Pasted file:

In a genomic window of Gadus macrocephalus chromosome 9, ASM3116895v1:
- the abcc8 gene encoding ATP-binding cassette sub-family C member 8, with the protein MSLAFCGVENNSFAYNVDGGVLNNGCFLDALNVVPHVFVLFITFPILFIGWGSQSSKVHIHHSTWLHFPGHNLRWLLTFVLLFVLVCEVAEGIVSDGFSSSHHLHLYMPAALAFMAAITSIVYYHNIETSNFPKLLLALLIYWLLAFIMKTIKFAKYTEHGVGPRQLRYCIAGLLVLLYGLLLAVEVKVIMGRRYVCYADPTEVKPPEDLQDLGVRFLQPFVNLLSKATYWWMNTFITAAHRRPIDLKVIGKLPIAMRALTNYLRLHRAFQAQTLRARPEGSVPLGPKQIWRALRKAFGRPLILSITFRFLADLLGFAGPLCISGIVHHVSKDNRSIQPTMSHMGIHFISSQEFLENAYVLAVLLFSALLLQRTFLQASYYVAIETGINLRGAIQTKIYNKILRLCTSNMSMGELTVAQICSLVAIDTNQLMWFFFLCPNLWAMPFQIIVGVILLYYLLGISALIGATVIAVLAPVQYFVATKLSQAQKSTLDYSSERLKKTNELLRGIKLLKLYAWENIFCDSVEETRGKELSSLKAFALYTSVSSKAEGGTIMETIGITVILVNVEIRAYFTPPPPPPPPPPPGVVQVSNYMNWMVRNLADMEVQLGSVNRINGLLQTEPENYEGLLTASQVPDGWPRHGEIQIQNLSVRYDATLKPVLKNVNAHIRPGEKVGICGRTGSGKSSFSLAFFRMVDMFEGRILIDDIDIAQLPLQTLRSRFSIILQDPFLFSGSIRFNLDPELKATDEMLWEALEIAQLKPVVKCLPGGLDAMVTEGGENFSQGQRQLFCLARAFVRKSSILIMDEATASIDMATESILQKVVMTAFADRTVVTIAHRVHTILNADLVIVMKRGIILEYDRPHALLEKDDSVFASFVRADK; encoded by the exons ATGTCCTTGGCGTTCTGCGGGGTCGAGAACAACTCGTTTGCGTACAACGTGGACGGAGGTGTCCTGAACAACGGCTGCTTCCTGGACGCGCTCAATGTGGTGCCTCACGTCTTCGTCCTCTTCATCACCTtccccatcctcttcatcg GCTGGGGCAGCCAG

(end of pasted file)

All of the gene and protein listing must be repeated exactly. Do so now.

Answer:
In a genomic window of Gadus macrocephalus chromosome 9, ASM3116895v1:
- the abcc8 gene encoding ATP-binding cassette sub-family C member 8, with the protein MSLAFCGVENNSFAYNVDGGVLNNGCFLDALNVVPHVFVLFITFPILFIGWGSQSSKVHIHHSTWLHFPGHNLRWLLTFVLLFVLVCEVAEGIVSDGFSSSHHLHLYMPAALAFMAAITSIVYYHNIETSNFPKLLLALLIYWLLAFIMKTIKFAKYTEHGVGPRQLRYCIAGLLVLLYGLLLAVEVKVIMGRRYVCYADPTEVKPPEDLQDLGVRFLQPFVNLLSKATYWWMNTFITAAHRRPIDLKVIGKLPIAMRALTNYLRLHRAFQAQTLRARPEGSVPLGPKQIWRALRKAFGRPLILSITFRFLADLLGFAGPLCISGIVHHVSKDNRSIQPTMSHMGIHFISSQEFLENAYVLAVLLFSALLLQRTFLQASYYVAIETGINLRGAIQTKIYNKILRLCTSNMSMGELTVAQICSLVAIDTNQLMWFFFLCPNLWAMPFQIIVGVILLYYLLGISALIGATVIAVLAPVQYFVATKLSQAQKSTLDYSSERLKKTNELLRGIKLLKLYAWENIFCDSVEETRGKELSSLKAFALYTSVSSKAEGGTIMETIGITVILVNVEIRAYFTPPPPPPPPPPPGVVQVSNYMNWMVRNLADMEVQLGSVNRINGLLQTEPENYEGLLTASQVPDGWPRHGEIQIQNLSVRYDATLKPVLKNVNAHIRPGEKVGICGRTGSGKSSFSLAFFRMVDMFEGRILIDDIDIAQLPLQTLRSRFSIILQDPFLFSGSIRFNLDPELKATDEMLWEALEIAQLKPVVKCLPGGLDAMVTEGGENFSQGQRQLFCLARAFVRKSSILIMDEATASIDMATESILQKVVMTAFADRTVVTIAHRVHTILNADLVIVMKRGIILEYDRPHALLEKDDSVFASFVRADK; encoded by the exons ATGTCCTTGGCGTTCTGCGGGGTCGAGAACAACTCGTTTGCGTACAACGTGGACGGAGGTGTCCTGAACAACGGCTGCTTCCTGGACGCGCTCAATGTGGTGCCTCACGTCTTCGTCCTCTTCATCACCTtccccatcctcttcatcg GCTGGGGCAGCCAG